Santiago (AFP) – Chile’s currency dropped more than five percent on Tuesday to a record low of 800 peso to the dollar after weeks of mass street protests that have left the South American country in crisis.
The peso had already neared the record of 761 — from October 10, 2002 — at close of trading on Monday night when it reached 760 to the dollar.
The peso has been hit hard by nearly four weeks of protests against the economic policies of right-wing President Sebastian Pinera.
It was trading at 709 to the dollar on October 18 when the protests erupted into violence.
“It’s a sign of concern that we’re looking at closely,” said Finance Minister Ignacio Briones.
The peso’s fall comes as Chile braced for new protests with more than 100 organizations calling a general strike on Tuesday.
Briones said the currency fluctuation would “have an impact on prices, inflation and the entire portfolio of goods we consume.”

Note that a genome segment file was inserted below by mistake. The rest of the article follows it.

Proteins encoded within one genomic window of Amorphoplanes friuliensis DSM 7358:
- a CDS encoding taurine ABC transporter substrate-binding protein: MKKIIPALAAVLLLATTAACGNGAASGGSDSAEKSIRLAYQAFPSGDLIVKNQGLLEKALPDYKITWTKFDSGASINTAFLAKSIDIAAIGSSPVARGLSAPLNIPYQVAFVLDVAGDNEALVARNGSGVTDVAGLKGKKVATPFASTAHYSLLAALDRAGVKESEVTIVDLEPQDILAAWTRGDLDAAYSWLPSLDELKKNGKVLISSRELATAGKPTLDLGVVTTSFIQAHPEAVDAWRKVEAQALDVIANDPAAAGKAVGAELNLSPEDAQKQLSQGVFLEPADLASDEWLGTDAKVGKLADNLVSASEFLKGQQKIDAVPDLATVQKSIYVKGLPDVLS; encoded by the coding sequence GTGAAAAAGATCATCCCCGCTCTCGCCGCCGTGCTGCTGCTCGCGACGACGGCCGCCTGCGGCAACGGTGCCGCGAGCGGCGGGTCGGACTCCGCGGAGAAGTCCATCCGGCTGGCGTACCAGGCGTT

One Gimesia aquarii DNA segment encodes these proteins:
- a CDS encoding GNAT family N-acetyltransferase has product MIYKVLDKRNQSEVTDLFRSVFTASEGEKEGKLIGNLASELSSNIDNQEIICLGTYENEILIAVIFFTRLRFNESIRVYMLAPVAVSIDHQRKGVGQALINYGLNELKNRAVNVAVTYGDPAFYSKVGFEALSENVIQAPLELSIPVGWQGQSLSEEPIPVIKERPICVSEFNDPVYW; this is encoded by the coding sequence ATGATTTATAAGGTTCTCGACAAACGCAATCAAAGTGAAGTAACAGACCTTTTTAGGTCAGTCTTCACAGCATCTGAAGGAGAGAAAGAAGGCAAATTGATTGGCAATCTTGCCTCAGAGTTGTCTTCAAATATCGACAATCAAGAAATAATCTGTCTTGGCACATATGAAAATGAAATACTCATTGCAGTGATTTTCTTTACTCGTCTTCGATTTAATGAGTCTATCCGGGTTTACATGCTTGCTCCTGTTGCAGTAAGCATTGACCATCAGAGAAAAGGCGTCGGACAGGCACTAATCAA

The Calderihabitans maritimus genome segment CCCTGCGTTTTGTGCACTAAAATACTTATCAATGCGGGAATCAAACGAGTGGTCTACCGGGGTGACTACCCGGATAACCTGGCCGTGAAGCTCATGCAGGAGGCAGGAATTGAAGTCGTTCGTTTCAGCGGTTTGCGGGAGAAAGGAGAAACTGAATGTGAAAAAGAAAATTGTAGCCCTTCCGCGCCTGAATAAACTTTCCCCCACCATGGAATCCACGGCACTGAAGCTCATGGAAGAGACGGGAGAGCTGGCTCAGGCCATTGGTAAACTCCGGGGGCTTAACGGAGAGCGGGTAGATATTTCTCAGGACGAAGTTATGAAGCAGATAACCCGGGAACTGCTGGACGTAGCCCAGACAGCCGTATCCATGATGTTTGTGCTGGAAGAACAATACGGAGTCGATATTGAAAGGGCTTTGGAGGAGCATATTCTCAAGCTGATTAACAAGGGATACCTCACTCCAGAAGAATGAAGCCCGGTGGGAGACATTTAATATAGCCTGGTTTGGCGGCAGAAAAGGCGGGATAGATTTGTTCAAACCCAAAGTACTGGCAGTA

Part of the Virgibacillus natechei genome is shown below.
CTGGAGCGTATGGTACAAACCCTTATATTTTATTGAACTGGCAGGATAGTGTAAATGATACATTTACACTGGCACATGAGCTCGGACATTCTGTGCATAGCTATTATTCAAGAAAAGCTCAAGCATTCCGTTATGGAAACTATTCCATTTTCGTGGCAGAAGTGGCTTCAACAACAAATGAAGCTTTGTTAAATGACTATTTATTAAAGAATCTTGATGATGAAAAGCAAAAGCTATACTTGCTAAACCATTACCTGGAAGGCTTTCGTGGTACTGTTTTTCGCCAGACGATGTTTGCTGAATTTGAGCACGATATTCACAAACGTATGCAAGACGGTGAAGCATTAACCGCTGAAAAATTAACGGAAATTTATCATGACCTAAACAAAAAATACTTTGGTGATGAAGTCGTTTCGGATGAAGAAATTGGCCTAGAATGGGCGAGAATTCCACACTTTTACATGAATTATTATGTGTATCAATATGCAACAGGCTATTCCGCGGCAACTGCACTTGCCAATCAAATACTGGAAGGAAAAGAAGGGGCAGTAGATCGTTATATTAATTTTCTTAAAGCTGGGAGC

The Santiago stock exchange had fallen 3.38 percent by midday.
In a statement, the central bank said the peso’s drop was “expected in the context of the greater uncertainty that we’re seeing.”
Analysts Capital Economics said the peso’s fall and Tuesday’s strikes would “push up inflation” and predicted that sustained unrest would weaken growth, which it said would be lower than its previously downgraded prediction of 2.5 percent.